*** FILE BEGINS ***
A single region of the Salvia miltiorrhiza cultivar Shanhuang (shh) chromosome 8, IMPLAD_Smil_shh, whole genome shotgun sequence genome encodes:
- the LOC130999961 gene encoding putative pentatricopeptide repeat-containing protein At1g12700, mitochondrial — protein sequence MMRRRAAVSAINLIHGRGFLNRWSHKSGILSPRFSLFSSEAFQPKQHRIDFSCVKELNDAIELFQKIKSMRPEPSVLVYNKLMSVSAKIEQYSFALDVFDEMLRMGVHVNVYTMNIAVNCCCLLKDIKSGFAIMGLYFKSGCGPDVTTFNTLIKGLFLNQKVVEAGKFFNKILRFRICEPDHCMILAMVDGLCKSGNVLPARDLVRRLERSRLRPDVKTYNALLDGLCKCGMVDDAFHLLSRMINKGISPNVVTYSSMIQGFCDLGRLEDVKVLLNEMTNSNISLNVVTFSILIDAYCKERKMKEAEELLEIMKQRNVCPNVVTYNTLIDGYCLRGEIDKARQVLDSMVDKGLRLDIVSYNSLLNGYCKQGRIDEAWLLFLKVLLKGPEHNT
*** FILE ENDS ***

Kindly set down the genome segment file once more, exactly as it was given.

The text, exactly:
A single region of the Salvia miltiorrhiza cultivar Shanhuang (shh) chromosome 8, IMPLAD_Smil_shh, whole genome shotgun sequence genome encodes:
- the LOC130999961 gene encoding putative pentatricopeptide repeat-containing protein At1g12700, mitochondrial — protein sequence MMRRRAAVSAINLIHGRGFLNRWSHKSGILSPRFSLFSSEAFQPKQHRIDFSCVKELNDAIELFQKIKSMRPEPSVLVYNKLMSVSAKIEQYSFALDVFDEMLRMGVHVNVYTMNIAVNCCCLLKDIKSGFAIMGLYFKSGCGPDVTTFNTLIKGLFLNQKVVEAGKFFNKILRFRICEPDHCMILAMVDGLCKSGNVLPARDLVRRLERSRLRPDVKTYNALLDGLCKCGMVDDAFHLLSRMINKGISPNVVTYSSMIQGFCDLGRLEDVKVLLNEMTNSNISLNVVTFSILIDAYCKERKMKEAEELLEIMKQRNVCPNVVTYNTLIDGYCLRGEIDKARQVLDSMVDKGLRLDIVSYNSLLNGYCKQGRIDEAWLLFLKVLLKGPEHNT